CNet’s interview with Bill Gates has any number of howlers, but a couple of them stand out.
He claims, for example, that Internet Explorer is the best browser. Insulting people’s intelligence is par for the course for Gates, but this one is beyond laughable.
More serious, and ugly, is Gates’ attack on people who want to restore a modicum of balance to today’s grossly tilted system of intellectual property. He snidely dismisses “some new modern-day sort of communists who want to get rid of the incentive for musicians and moviemakers and software makers under various guises. They don’t think that those incentives should exist.”
The purity of this lie is remarkable. Even the most ardent of the free-software folks are not trying to remove the incentive to be creative. They believe in a different kind of incentive, just not the mercenary one that motivates Bill Gates.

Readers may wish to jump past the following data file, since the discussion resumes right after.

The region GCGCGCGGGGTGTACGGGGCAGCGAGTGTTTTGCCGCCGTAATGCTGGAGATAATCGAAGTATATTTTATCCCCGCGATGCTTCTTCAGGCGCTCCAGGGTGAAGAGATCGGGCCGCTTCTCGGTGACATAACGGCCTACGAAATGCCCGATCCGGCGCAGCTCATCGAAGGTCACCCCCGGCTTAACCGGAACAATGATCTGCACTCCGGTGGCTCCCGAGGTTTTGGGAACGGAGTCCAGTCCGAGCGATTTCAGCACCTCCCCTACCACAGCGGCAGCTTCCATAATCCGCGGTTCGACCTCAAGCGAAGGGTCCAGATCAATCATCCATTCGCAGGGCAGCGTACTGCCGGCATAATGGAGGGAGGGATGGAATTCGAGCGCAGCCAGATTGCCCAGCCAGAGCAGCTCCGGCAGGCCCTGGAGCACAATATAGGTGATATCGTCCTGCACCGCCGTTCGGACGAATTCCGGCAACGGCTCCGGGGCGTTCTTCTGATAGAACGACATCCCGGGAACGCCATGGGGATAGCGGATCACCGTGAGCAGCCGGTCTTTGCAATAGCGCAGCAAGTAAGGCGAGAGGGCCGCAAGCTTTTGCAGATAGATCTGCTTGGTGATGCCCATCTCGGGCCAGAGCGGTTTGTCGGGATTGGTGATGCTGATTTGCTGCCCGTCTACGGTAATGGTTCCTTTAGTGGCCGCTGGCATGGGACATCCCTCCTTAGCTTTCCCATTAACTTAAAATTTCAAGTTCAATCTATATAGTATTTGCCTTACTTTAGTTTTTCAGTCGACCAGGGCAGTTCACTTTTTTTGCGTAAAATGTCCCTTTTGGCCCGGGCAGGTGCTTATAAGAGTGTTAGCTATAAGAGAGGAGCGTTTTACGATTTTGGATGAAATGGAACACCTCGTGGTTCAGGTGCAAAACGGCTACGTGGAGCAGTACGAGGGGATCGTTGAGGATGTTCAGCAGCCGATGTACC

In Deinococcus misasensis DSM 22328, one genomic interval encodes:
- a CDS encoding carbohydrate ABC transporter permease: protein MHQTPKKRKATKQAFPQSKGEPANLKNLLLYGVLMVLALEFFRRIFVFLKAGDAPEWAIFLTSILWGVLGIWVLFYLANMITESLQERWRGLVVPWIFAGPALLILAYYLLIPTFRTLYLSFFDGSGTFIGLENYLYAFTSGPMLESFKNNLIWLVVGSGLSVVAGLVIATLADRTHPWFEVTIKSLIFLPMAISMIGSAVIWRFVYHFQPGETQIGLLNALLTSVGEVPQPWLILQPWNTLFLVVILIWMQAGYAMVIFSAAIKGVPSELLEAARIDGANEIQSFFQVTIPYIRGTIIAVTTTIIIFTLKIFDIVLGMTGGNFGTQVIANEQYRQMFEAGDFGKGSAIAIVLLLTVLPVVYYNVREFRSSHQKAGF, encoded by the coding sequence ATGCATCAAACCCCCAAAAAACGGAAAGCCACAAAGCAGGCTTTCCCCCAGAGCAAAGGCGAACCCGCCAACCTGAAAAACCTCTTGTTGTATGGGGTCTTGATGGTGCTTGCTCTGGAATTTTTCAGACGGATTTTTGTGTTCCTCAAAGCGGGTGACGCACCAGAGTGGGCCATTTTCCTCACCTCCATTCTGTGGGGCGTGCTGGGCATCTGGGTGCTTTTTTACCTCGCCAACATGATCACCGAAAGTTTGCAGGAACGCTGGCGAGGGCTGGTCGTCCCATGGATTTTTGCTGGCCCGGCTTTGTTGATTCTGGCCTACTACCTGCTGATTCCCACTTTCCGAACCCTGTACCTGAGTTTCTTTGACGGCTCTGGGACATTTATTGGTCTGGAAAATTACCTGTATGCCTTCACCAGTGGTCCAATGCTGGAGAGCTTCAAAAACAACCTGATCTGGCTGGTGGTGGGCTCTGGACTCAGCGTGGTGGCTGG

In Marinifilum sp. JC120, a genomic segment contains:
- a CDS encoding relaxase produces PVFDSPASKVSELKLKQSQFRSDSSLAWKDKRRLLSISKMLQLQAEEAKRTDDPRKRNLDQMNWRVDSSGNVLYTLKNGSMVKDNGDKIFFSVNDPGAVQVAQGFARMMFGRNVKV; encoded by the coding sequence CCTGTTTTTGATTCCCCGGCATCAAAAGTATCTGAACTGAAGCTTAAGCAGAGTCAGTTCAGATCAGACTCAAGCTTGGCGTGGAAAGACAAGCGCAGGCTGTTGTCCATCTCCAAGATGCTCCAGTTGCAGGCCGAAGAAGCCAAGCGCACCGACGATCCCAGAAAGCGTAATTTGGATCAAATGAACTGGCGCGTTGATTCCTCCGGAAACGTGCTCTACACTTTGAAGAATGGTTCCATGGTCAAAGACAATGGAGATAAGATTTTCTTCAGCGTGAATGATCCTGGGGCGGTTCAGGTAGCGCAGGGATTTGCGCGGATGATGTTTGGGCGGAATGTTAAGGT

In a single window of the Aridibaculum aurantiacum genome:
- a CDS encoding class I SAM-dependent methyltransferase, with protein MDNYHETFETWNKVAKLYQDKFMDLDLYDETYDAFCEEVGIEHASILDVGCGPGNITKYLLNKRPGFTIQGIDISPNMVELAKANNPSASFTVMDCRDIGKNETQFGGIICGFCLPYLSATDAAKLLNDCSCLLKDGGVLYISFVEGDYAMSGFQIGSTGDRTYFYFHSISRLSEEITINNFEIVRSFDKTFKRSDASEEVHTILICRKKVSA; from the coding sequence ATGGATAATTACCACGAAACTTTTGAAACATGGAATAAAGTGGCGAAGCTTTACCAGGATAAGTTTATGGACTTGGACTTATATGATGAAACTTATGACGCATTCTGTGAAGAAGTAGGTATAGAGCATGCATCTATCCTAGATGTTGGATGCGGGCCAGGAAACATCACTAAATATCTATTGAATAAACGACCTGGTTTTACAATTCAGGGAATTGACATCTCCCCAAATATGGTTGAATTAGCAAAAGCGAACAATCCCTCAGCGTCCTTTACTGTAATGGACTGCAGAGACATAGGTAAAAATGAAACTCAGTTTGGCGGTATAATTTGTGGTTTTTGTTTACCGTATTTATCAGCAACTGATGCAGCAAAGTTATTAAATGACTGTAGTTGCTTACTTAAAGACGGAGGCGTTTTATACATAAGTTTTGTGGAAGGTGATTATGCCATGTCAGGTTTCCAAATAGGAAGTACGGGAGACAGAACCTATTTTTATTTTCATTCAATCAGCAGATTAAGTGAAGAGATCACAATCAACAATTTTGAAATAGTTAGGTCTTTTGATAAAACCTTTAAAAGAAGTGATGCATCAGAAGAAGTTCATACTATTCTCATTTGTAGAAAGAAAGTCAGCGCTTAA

The larger truth — a principle for which Gates so frequently demonstrates such contempt — is that the vast, vast majority of people who find fault with today’s system still want to reward creators for their work, financially and otherwise. But we also want a system that balances the rights of creators with the rights and needs of the larger society.
Gates and his allies in the entertainment cartel want absolute control. For them, fair use and other societal benefits are what the intellectual property holders deem them t
…excerpt from: dangillmor.typepad.com…